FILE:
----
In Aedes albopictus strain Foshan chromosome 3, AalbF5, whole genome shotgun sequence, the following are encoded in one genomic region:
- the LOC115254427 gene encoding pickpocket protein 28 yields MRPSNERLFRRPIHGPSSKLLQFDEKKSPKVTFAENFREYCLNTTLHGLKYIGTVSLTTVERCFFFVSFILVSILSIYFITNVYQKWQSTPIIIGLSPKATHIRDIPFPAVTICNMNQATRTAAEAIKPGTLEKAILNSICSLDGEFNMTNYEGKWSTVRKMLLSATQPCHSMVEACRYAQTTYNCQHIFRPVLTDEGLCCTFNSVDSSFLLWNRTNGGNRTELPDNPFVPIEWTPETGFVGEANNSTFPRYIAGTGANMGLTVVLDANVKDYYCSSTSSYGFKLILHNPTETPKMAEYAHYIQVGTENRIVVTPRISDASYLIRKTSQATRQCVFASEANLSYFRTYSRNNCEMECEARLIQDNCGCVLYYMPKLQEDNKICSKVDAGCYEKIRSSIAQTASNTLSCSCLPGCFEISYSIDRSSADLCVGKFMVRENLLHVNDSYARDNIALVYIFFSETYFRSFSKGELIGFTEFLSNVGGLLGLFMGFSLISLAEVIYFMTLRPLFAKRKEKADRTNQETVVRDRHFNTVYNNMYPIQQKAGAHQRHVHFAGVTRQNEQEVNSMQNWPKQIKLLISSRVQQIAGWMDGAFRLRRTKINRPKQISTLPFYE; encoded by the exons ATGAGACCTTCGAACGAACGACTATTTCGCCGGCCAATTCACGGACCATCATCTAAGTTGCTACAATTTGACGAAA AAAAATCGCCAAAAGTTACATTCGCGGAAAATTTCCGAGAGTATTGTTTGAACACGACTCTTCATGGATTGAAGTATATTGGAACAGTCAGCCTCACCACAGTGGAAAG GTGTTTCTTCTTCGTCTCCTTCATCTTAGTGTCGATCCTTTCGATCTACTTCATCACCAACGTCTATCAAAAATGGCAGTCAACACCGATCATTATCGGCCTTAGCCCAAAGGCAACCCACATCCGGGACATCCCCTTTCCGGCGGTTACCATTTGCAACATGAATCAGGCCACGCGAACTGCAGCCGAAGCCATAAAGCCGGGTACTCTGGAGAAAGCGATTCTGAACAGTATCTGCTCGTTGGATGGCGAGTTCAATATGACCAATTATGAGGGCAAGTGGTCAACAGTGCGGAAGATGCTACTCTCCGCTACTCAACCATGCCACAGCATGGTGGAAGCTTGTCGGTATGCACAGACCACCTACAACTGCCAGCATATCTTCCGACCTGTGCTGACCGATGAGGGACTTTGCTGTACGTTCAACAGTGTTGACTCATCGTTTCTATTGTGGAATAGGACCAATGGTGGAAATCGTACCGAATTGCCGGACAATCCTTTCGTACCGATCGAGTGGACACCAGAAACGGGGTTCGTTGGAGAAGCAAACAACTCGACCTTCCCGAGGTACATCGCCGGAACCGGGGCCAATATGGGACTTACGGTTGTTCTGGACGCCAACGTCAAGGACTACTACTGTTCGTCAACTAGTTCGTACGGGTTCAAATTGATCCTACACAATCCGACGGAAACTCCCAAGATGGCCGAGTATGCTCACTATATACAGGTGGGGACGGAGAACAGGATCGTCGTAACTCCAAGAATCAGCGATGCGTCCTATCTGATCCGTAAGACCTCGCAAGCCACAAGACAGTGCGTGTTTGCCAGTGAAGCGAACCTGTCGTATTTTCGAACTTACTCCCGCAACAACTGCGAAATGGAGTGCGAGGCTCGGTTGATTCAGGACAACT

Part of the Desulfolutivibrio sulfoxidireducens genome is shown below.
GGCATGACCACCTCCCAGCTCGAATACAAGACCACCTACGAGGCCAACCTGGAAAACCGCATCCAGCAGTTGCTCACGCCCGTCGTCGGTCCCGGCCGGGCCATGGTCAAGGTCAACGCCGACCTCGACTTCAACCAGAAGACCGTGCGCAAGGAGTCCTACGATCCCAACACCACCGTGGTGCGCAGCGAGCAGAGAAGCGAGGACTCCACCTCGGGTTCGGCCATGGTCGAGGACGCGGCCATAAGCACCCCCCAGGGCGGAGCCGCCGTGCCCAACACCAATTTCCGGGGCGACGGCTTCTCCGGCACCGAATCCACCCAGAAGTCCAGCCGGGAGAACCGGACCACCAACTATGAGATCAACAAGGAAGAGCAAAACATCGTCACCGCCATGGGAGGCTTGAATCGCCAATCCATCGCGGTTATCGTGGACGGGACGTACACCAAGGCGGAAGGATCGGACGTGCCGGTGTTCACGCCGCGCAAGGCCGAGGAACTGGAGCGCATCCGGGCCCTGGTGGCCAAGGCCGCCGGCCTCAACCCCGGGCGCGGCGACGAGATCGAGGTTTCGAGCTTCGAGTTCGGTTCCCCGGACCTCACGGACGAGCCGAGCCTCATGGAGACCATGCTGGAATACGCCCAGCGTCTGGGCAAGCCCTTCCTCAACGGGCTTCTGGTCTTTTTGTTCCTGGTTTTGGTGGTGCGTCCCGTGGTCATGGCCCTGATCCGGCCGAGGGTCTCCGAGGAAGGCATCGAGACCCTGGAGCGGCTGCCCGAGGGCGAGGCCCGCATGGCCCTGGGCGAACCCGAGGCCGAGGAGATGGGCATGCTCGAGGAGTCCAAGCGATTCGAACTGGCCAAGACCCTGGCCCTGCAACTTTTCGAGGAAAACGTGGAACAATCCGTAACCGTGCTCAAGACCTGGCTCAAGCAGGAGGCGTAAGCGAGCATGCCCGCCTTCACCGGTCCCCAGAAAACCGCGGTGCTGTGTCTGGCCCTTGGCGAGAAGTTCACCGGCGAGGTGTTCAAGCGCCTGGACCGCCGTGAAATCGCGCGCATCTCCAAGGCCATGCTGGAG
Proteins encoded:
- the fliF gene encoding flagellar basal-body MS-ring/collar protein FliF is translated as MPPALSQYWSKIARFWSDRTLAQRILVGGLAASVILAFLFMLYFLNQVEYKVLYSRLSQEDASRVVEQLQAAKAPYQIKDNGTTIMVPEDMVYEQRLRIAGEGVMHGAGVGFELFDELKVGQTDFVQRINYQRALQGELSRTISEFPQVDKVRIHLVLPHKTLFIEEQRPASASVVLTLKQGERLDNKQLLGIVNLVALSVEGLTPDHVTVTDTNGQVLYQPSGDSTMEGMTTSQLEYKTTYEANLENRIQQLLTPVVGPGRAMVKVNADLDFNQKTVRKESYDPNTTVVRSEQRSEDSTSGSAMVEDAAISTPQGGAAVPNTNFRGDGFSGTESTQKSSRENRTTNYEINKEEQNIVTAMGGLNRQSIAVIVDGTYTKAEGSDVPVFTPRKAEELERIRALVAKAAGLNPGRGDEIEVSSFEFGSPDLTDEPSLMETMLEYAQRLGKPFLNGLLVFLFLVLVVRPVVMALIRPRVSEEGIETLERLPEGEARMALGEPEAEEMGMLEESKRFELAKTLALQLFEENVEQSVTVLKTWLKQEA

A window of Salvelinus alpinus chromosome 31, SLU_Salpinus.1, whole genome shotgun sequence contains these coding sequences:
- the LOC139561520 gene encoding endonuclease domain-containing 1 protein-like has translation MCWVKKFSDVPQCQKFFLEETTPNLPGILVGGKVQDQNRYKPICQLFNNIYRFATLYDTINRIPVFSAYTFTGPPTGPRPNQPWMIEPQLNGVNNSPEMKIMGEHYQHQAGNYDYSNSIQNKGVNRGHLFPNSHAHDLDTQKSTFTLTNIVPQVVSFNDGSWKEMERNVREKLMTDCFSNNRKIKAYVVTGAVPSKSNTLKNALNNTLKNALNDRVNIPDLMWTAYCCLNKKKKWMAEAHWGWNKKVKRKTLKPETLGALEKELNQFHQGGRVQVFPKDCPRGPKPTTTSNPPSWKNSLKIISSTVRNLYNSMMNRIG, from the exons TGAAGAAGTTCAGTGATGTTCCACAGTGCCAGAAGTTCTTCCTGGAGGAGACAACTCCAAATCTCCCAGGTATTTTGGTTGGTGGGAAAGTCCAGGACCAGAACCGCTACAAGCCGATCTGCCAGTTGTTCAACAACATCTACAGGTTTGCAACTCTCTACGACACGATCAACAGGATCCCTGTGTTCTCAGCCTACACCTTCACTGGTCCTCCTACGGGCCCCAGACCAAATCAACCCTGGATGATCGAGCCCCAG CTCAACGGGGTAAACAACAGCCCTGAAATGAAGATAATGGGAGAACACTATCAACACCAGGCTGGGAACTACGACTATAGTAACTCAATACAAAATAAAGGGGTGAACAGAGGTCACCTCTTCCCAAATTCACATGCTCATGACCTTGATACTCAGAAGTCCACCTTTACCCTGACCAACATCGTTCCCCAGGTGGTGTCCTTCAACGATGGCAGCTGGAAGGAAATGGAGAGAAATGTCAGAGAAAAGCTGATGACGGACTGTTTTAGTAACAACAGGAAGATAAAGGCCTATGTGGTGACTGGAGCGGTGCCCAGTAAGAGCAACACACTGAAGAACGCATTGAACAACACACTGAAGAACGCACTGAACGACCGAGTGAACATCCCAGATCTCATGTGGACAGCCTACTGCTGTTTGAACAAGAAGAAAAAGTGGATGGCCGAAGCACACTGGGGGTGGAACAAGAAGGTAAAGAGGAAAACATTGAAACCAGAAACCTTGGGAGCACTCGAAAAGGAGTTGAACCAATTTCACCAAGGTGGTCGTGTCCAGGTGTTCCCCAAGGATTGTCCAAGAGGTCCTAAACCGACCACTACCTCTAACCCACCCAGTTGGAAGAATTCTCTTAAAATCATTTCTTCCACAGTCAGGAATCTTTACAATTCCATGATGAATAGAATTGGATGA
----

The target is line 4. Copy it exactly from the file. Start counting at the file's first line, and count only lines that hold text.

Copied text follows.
GGCATGACCACCTCCCAGCTCGAATACAAGACCACCTACGAGGCCAACCTGGAAAACCGCATCCAGCAGTTGCTCACGCCCGTCGTCGGTCCCGGCCGGGCCATGGTCAAGGTCAACGCCGACCTCGACTTCAACCAGAAGACCGTGCGCAAGGAGTCCTACGATCCCAACACCACCGTGGTGCGCAGCGAGCAGAGAAGCGAGGACTCCACCTCGGGTTCGGCCATGGTCGAGGACGCGGCCATAAGCACCCCCCAGGGCGGAGCCGCCGTGCCCAACACCAATTTCCGGGGCGACGGCTTCTCCGGCACCGAATCCACCCAGAAGTCCAGCCGGGAGAACCGGACCACCAACTATGAGATCAACAAGGAAGAGCAAAACATCGTCACCGCCATGGGAGGCTTGAATCGCCAATCCATCGCGGTTATCGTGGACGGGACGTACACCAAGGCGGAAGGATCGGACGTGCCGGTGTTCACGCCGCGCAAGGCCGAGGAACTGGAGCGCATCCGGGCCCTGGTGGCCAAGGCCGCCGGCCTCAACCCCGGGCGCGGCGACGAGATCGAGGTTTCGAGCTTCGAGTTCGGTTCCCCGGACCTCACGGACGAGCCGAGCCTCATGGAGACCATGCTGGAATACGCCCAGCGTCTGGGCAAGCCCTTCCTCAACGGGCTTCTGGTCTTTTTGTTCCTGGTTTTGGTGGTGCGTCCCGTGGTCATGGCCCTGATCCGGCCGAGGGTCTCCGAGGAAGGCATCGAGACCCTGGAGCGGCTGCCCGAGGGCGAGGCCCGCATGGCCCTGGGCGAACCCGAGGCCGAGGAGATGGGCATGCTCGAGGAGTCCAAGCGATTCGAACTGGCCAAGACCCTGGCCCTGCAACTTTTCGAGGAAAACGTGGAACAATCCGTAACCGTGCTCAAGACCTGGCTCAAGCAGGAGGCGTAAGCGAGCATGCCCGCCTTCACCGGTCCCCAGAAAACCGCGGTGCTGTGTCTGGCCCTTGGCGAGAAGTTCACCGGCGAGGTGTTCAAGCGCCTGGACCGCCGTGAAATCGCGCGCATCTCCAAGGCCATGCTGGAG